Hank Willis Thomas uses photography, video, the web, and installations to examine how history and culture are framed, who is doing the framing, and how these factors affect our views of society. One of the most thoughtful, provocative young American artists of our time, Thomas (born 1976) has already had an impressive decade-long career that includes a 2008 monograph, a fellowship from the Tribeca Film Institute, and exhibitions and acquisitions at prestigious American, European, and African museums and galleries.
This exhibition—the artist’s largest museum show to date and his first in northeast Ohio—was inspired by the museum’s 2012 acquisition of six of his works, all of which will be on view. The exhibition will be on view simultaneously at the Cleveland Museum of Art from October 20, 2013 to March 9, 2014 and at the Transformer Station from December 14, 2013 to March 8, 2014. During the run of the show, a third component, In Search of the Truth (The Truth Booth), will pop up at locations around Cleveland.
The museum’s photography gallery will feature all 82 works of Thomas’s first major series, Unbranded: Reflections in Black Corporate America, 1968–2008. By subtracting all the branding information from advertising images appropriated from four decades of Ebony magazine, Thomas hopes to encourage viewers “to think more deeply about how advertising reinforces generalizations surrounding race, gender, and cultural identity.”
The Transformer Station will host a five-screen video installation, Question Bridge: Black Males. This collaborative project by Thomas, Chris Johnson, Bayeté Ross Smith, and Kamal Sinclair invites viewers to witness an intimate dialogue between black men who come from a wide range of geographic, economic, generational, educational, and social backgrounds. Through questions and answers that are pointed, poignant, humorous, painful, and revealing, these men begin to redefine black male identity in America. Also on view will be selections from several of Thomas’s past series, including Branded and Strange Fruit, plus a selection of new works, and an emotionally powerful video by Thomas and Kambui Olujimi, Winter in America. The latter work employs stop-action animation and G.I. Joe figures to act out the shooting death of Thomas’s cousin during a robbery. The artists, who played with similar toys themselves, have come to believe that the toys breed “a culture of violent thoughts for young boys who are invited to author violent scenarios before they can even read.”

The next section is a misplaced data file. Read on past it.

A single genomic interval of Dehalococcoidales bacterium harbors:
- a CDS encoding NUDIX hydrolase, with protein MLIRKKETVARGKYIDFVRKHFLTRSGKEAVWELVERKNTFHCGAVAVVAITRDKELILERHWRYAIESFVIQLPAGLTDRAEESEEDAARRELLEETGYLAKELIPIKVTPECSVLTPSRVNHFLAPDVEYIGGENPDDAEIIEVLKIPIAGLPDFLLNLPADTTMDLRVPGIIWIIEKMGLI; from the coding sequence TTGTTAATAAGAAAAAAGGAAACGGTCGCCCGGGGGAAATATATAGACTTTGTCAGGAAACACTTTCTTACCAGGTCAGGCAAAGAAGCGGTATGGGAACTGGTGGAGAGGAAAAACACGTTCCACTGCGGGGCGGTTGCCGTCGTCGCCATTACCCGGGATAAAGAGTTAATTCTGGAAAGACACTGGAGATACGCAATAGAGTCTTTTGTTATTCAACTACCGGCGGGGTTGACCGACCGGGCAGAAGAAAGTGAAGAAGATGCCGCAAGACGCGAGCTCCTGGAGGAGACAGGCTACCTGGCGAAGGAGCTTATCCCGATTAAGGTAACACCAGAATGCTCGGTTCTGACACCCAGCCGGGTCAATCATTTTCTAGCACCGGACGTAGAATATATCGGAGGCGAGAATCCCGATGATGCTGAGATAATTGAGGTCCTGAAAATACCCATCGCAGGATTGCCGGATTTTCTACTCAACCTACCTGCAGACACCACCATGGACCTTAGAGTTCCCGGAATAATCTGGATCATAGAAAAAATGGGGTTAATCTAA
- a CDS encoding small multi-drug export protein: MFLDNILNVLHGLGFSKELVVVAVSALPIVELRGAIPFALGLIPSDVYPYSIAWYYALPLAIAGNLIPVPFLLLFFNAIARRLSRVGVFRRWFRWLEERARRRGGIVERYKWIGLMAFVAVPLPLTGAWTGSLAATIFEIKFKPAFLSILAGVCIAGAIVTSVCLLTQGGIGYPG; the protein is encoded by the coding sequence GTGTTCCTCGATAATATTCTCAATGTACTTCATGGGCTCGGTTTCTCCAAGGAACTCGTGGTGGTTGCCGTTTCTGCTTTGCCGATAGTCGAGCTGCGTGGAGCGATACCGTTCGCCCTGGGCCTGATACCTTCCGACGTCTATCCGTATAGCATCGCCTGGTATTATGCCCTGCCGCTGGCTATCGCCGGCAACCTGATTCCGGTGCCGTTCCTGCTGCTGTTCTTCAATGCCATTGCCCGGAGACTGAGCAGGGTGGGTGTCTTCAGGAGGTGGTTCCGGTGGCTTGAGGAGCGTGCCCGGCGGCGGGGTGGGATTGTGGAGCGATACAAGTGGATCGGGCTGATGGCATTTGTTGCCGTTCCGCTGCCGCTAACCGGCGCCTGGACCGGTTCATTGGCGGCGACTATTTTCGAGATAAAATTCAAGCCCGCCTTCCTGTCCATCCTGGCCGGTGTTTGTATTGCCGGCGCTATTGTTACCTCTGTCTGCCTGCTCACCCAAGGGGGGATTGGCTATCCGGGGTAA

Druing the run of the exhibition, In Search of the Truth (The Truth Booth), will pop up around town. Created by Ryan Alexiev, Jim Ricks, and Thomas, it is a gigantic inflatable cartoon speech bubble with the word TRUTH on the side. It has toured Ireland and various U.S. cities, and arrived in Cleveland directly from Afghanistan, where it traveled around the country seeking the truth. Viewers are invited to enter a booth built into the bubble and complete the statement, "The truth is. . . . " before a video camera. The resulting videos may end up on the project's web site. Visit clevelandart.org/CMAtruthbooth or follow #CMAtruthbooth to learn where the Truth Booth will show up next.